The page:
Newspapers reviewed: The Times, The Guardian, The Sun, The Daily Mail
Topic of article: Science and Health
Headline: New cancer drug offers hope of a lasting cure
Author: Oliver Moody (Science Correspondent)
Aim of the article: The article informs readers about the possible meaning of results of a recent study by the Vita Salute San Raffaele University in Milan which looks at using genetically modified T-cells, which are part of the bodies’ natural immune response, as a long-term therapy to target current and recurrent cancer.
Agenda of the article: The writer places a significant amount of emphasis on the significance of this scientific development, using the phrase ‘lasting cure for cancer’ in the opening paragraph and highlighting that this could not only be used as a treatment for cancer but could ‘survive in the blood to head off recurrences.’ They indicate how important it is to have the ‘prospect’ of a treatment that is able to prevent recurrence by using recurrence statistics for both breast cancer and prostate cancer, both of which are commonly known to the general public and saying ‘tens of thousands’ of people relapse annually. The article also functions, to some degree, to explain how this T-cell based therapy works by using the proven example of the immune system fighting a flu virus.
Bias of the article: This is a good example of the rhetoric and media focus on ‘cancer’ as a homogeneous force. There is little distinction between the different cancers or which cancers would be amenable to this treatment, even if it is successful. The only person quoted for the article is the lead researcher on the project, Dr Chiara Bonini, and no context of how realistic this is is provided in the form of other commentators for example those from the NICE or British medical groups. This is particularly important as even if this therapy did go through the many years of rigorous testing on the ‘wide variety of cancer types’ it is said to potentially be successful in, the treatment then has to be licensed for use in the UK and paid for by the NHS. Interestingly the article is sat beside a portrait image of a 27 year old student whose death in an ambulance the paper reports to be partially attributable by failure of earlier intervention in her care.
Topic of article: Health
Headline: Seven-day NHS ‘might not cut deaths’
Authors: Jessica Elgot (News Reporter) and Dennis Campbell (Health Policy Editor)
Aim of the article:The article is informing the readers of the content of and analysis of a leaked ‘internal Department of Health draft report’ titled “Seven Day NHS – update on progress and plans”’ which was from mid-January.
Agenda of the article: The article appears to work to undermine the Health Secretary Jeremy Hunt’s aim to meet the Conservative manifesto pledge of a ‘seven-day NHS’ by 2020. The writers effectively indicate that these plans are not only difficult to enforce but would also be more expensive, impractical and are ill thought-out by illustrating that even ‘his own department’ have doubts about the challenges ahead. This undermining strategy goes further when they highlight that even the evidence (published in a report by Professor Sir Bruce Keogh) for the ‘cornerstone’ argument that the higher weekend death rates could be prevented by a seven-day service were dismissed as ‘rash and misleading’ in the very same 2013 report by the same author. The article also provides the ‘critics’ counter-argument that ‘patients who attend hospital at weekends are more for likely to be sicker or unable to access alternative palliative care services’ than weekday patients.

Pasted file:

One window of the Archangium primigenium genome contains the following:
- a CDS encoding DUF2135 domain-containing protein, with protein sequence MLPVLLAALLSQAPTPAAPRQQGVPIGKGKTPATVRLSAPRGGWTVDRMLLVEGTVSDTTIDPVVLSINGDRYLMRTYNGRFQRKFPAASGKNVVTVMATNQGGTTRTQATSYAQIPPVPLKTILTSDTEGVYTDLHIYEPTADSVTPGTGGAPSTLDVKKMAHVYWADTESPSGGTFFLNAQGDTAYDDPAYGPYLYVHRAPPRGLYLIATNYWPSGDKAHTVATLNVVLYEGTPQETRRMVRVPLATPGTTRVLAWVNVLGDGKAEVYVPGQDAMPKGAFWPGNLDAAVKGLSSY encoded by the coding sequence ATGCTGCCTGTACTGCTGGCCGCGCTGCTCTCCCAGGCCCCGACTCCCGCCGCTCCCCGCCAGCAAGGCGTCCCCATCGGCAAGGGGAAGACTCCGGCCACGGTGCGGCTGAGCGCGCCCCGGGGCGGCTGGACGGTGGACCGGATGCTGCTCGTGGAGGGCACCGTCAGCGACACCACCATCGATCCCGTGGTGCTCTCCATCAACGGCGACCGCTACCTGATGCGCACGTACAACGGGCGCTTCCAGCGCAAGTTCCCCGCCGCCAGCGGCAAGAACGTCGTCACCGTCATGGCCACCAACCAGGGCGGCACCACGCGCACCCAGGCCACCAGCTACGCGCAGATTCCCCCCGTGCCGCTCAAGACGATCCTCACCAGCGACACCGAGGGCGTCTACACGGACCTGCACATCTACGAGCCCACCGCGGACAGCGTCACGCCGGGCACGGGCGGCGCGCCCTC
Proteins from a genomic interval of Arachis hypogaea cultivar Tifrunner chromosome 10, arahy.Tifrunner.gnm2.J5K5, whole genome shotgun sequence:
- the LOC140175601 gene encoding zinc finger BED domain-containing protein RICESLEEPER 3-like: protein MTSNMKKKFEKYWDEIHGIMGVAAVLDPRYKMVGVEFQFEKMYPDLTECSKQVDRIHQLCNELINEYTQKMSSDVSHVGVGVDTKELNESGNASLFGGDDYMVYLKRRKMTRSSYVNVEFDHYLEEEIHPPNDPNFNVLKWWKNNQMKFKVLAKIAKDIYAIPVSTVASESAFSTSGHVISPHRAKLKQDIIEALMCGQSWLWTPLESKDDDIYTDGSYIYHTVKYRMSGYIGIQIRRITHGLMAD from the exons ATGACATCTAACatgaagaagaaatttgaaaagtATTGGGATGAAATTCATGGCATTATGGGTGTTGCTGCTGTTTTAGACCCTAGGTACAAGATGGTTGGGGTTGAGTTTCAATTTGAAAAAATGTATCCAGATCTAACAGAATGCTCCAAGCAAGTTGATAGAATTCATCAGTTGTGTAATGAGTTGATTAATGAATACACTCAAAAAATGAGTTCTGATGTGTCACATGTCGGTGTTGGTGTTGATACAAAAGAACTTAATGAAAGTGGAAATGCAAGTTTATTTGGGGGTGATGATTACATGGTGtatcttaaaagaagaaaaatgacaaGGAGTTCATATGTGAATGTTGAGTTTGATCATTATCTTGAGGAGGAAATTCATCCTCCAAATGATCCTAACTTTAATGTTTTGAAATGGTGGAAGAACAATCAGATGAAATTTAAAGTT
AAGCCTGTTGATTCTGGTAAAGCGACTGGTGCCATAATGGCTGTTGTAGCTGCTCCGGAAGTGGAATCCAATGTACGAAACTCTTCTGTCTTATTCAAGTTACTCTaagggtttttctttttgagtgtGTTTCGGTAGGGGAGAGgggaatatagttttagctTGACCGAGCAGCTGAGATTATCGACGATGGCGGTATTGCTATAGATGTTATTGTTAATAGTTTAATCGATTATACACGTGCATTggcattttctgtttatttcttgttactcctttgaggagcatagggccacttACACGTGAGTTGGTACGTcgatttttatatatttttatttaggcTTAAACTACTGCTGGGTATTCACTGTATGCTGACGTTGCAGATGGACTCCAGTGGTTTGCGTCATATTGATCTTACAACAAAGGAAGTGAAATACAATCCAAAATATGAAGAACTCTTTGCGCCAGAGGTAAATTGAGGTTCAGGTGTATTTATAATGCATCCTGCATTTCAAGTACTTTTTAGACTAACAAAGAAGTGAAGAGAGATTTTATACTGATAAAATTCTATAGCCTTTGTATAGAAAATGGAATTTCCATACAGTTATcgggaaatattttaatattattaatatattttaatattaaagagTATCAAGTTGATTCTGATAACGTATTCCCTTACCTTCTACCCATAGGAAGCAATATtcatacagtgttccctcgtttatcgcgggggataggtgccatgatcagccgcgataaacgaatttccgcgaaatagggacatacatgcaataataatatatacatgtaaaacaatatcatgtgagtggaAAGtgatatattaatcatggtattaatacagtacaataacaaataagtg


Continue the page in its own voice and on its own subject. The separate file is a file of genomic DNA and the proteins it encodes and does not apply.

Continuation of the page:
Bias of the article: This is a predictable response from the newspaper who have continually supported protection of current NHS services and the recent junior doctors as part of their dispute over contracts with the government. This support has included their current ‘This is the NHS’ series and this article goes further by highlighting their support of consultants in their own contract battle by saying that the ‘majority do still work at those times’ referring to weekends and evenings which the government is now requiring that they work. The article is critical and undermining of the plans for a seven day NHS by dissecting Hunt’s key argument that death rates will fall with more consultants working on weekends and using this ‘internal’ report to highlight that these criticisms exist even within those who are planning these changes. There is no time given to points against their line of argument on this cover page and they continue to paint Hunt as somewhat brutal with words such as ‘threatened.’